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I. Uniflora


Donald Mosser
The following messages were posted last Feb. concerning I. Uniflora:
>>Date:  Wed, Feb 7, 1996 1:02 AM EDT
X-From: DWFQ97A@prodigy.com (MR ROBERT R PRIES)

To Ian Black;

Welcome to the Iris list;  Iim a list newbee also.  I was delighted  to hear
you are also interested in Iris in the rock garden.  That is a strong
interest of mine also.  I have had a rather large collection of Dwarf bearded
iris which a couple of years ago suffered a number of setbacks and I am now
trying to redo.  I have had a deep interest in all dwarf species from arils
to junos to beardless.
 I am curious as to whether you have the real species Iris attica.  I am not
sure it would be hardy in my zone 6 even if I could locate it.  I have gotten
seed many times of Iris species such attica from the AGS  and NARGS seed
exchanges.  Sadly they always turn out to be Iris sanguinea.  A Polish
botanical garden offered seed of ruthenica which again turned out to be Iris
sanguinea.  My friend Jim Waddick recieved seed marked Iris uniflora from
China and it too turned out to be Iris sanguinea.  Jim tells me he has
written to several plantsman whom he sent the seed and have been listing it
in their catalogs as uniflora but they continue listing it even though as for
as we know their is no uniflora in the USA. I am still looking for a number
of species but I am beginning to lack confidence in seed.
 Every species has variations within it of color form etc.  I am very
interested in acquiring different variations and I am willing to trade.  I
have been compiling a checklist of species variations that has taken most of
my free time the last four years.  I am still interested in discovering what
variations I have missed.  I would love to hear more about the plants you
grow...............Bob Pries, 
St. Louis MO, USA.

Subj:  Naming of Iris species
Date:  Wed, Feb 7, 1996 6:59 PM EDT
X-From: ianblack@easynet.co.uk (Ian Black)
I wouldn't say that Irises from trade sources are that bad, but
a lot of misnamed seed - I'm talking about species & varieties - does seem
to reach the exchanges.  I keep an open mind on seed from such sources until
I see the flowers.

Concerning the species you asked about, I am pretty confident in the naming
of I. ruthenica nana, as it was grown from a seed collection made in China
by Roy Lancaster.  (Also, I. cycloglossa was grown from seed taken from
hand-pollinated plants grown from the original Wendelbo, Hedge & Ekberg
collection).  However, I don't know about I. attica.  I got it from a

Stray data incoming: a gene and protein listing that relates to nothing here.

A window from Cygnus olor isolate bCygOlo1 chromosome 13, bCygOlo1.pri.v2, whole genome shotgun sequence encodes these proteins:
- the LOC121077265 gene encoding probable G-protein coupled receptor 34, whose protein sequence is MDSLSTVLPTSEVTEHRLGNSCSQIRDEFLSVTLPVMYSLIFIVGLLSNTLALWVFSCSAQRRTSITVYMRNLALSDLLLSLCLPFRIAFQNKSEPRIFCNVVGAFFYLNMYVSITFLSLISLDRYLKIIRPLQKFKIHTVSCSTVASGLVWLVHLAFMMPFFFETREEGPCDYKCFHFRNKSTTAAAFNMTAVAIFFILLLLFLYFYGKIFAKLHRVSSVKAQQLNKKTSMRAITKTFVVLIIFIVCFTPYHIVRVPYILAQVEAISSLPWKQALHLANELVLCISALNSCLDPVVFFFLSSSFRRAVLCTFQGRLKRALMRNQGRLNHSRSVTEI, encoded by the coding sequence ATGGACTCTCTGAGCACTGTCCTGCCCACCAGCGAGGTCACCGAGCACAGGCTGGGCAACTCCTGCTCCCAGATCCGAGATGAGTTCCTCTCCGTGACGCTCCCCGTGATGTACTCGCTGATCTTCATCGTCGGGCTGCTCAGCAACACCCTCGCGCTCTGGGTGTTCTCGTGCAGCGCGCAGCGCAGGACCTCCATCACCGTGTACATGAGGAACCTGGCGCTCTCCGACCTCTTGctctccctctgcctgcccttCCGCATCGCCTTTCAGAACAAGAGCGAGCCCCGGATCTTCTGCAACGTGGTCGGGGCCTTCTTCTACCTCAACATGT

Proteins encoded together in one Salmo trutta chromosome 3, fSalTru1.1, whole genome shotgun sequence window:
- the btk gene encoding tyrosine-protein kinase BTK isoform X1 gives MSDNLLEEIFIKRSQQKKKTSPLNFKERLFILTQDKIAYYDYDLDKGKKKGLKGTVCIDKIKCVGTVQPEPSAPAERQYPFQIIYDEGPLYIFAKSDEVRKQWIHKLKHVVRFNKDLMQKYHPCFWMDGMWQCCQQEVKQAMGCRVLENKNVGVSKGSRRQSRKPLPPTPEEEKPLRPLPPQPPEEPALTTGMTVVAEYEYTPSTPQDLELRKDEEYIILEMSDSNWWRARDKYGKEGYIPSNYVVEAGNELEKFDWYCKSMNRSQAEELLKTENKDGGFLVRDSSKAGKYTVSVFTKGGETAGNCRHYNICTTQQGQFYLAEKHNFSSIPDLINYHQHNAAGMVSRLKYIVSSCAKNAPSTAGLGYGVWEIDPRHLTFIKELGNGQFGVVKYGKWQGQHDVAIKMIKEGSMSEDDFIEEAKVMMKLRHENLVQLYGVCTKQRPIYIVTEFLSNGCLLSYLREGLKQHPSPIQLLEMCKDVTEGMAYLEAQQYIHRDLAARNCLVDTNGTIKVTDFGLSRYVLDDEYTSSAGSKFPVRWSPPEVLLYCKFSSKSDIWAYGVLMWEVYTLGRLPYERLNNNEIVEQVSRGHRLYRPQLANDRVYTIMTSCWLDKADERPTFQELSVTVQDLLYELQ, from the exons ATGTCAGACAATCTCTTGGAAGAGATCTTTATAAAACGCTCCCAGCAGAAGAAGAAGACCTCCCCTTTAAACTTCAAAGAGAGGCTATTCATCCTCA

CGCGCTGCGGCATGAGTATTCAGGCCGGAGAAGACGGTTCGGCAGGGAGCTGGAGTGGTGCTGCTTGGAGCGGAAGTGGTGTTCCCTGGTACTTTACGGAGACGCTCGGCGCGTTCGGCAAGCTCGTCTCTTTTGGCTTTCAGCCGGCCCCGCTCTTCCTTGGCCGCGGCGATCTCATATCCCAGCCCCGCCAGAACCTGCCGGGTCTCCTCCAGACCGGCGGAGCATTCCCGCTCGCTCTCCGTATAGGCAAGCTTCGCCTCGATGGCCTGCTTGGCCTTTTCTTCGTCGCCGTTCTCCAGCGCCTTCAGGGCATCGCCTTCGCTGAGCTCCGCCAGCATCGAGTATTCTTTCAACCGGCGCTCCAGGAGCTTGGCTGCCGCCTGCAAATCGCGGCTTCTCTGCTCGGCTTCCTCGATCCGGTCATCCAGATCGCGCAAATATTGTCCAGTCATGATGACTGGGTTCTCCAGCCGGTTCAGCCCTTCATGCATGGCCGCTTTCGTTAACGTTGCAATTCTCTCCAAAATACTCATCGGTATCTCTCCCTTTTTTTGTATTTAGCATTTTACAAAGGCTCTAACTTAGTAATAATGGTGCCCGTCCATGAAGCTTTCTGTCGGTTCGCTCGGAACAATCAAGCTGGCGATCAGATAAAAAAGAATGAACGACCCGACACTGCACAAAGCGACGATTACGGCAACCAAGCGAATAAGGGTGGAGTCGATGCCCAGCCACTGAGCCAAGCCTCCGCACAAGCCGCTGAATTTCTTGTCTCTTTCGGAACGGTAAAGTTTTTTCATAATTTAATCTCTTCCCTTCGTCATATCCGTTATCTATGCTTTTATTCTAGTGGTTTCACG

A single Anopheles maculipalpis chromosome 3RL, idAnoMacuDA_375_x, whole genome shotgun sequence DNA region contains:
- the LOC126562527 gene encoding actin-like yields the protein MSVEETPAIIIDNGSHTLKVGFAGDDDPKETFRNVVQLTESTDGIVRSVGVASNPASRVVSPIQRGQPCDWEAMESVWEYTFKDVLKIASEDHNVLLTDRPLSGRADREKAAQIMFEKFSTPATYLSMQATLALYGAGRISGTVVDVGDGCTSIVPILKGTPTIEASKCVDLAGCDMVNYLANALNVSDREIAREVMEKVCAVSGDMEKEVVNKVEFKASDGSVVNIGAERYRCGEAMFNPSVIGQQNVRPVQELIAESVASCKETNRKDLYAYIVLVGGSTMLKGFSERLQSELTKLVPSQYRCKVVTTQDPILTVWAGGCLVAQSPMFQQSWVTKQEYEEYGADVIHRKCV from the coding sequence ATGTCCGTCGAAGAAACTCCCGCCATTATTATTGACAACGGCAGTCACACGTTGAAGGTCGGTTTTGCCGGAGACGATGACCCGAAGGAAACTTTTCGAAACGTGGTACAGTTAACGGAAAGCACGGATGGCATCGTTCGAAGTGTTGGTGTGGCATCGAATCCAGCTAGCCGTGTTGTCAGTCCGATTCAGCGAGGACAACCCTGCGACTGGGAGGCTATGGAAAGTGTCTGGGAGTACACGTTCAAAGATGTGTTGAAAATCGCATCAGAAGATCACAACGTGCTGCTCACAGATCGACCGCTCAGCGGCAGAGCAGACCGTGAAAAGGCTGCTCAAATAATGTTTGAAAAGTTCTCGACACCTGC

nurseryman who seemed to know what he was talking about.  Certainly, it
isn't I. sanguinea, or any of the other sibirica types - the leaves are very
different.  I look forward to seeing the flowers !

I don't honestly know anything about I. uniflora, other than that some
authorities regard it as synonymous with I. ruthenica.  I notice that RBG
Edinburgh has four separate accessions of this plant, including one of the
dwarf v. caricina.  At least one nursery here in the UK offers this variety,
but my experience, as I said, is zero.  I'm always happy to exchange seed if
I have any, but don't hold your breath for these new acquisitions - it may
be a long wait!

Ian

With the hopeful opportunity of being proven wrong, i don't believe 
there is any iris uniflora in the USA.  I have seen the plants marked 
iris uniflora at sevral South Carolina gardens and they are all 
sanguinea.  This resulted from seed widely distributed from 
collections in China which were incorrectly labeled.  No one seems to 
want to admit they have the wrong plant.  Another such iris in the 
USA is Iris songarica,  all of which are a bicolor Iris lactea, very 
nice but not songarica.  I know the seed supposedly came from 
Rodionenko but things do get messed up.   Another example.  I was 
recently show plants collected 100 miles from civilizations of the 
Kamchatka peninsula.  the two `wild' iris turned out to be Dorothy K 
Williamson and Rose Queen.  What a cajun iris was doing in the wild 
that for north is a mystery but it still wasn't anything but dear DKW.
     Bob Pries<<<

Kathryn Mohr, near Albany, NY, Zone 5







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